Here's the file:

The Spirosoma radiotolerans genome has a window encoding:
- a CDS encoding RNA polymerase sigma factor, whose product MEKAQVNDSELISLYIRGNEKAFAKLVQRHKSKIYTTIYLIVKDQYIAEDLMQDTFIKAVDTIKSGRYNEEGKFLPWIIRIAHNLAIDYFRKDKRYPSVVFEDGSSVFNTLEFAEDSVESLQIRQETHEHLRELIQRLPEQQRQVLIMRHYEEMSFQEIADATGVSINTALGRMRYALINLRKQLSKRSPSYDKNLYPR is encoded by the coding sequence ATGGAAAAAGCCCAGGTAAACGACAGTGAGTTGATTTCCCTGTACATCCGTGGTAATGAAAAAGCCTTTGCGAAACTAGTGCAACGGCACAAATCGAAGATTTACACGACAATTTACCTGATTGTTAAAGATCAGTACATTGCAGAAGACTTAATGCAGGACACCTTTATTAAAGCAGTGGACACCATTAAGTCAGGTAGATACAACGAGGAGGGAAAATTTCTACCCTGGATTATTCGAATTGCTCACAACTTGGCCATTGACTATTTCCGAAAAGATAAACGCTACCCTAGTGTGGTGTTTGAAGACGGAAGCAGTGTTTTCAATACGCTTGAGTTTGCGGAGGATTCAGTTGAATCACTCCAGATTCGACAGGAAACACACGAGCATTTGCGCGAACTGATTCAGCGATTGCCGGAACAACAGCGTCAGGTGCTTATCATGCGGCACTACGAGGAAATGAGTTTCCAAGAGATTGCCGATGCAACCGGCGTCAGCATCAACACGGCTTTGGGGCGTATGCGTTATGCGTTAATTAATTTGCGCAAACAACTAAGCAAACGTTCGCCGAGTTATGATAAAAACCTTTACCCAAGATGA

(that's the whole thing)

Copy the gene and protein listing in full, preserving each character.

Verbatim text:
The Spirosoma radiotolerans genome has a window encoding:
- a CDS encoding RNA polymerase sigma factor, whose product MEKAQVNDSELISLYIRGNEKAFAKLVQRHKSKIYTTIYLIVKDQYIAEDLMQDTFIKAVDTIKSGRYNEEGKFLPWIIRIAHNLAIDYFRKDKRYPSVVFEDGSSVFNTLEFAEDSVESLQIRQETHEHLRELIQRLPEQQRQVLIMRHYEEMSFQEIADATGVSINTALGRMRYALINLRKQLSKRSPSYDKNLYPR is encoded by the coding sequence ATGGAAAAAGCCCAGGTAAACGACAGTGAGTTGATTTCCCTGTACATCCGTGGTAATGAAAAAGCCTTTGCGAAACTAGTGCAACGGCACAAATCGAAGATTTACACGACAATTTACCTGATTGTTAAAGATCAGTACATTGCAGAAGACTTAATGCAGGACACCTTTATTAAAGCAGTGGACACCATTAAGTCAGGTAGATACAACGAGGAGGGAAAATTTCTACCCTGGATTATTCGAATTGCTCACAACTTGGCCATTGACTATTTCCGAAAAGATAAACGCTACCCTAGTGTGGTGTTTGAAGACGGAAGCAGTGTTTTCAATACGCTTGAGTTTGCGGAGGATTCAGTTGAATCACTCCAGATTCGACAGGAAACACACGAGCATTTGCGCGAACTGATTCAGCGATTGCCGGAACAACAGCGTCAGGTGCTTATCATGCGGCACTACGAGGAAATGAGTTTCCAAGAGATTGCCGATGCAACCGGCGTCAGCATCAACACGGCTTTGGGGCGTATGCGTTATGCGTTAATTAATTTGCGCAAACAACTAAGCAAACGTTCGCCGAGTTATGATAAAAACCTTTACCCAAGATGA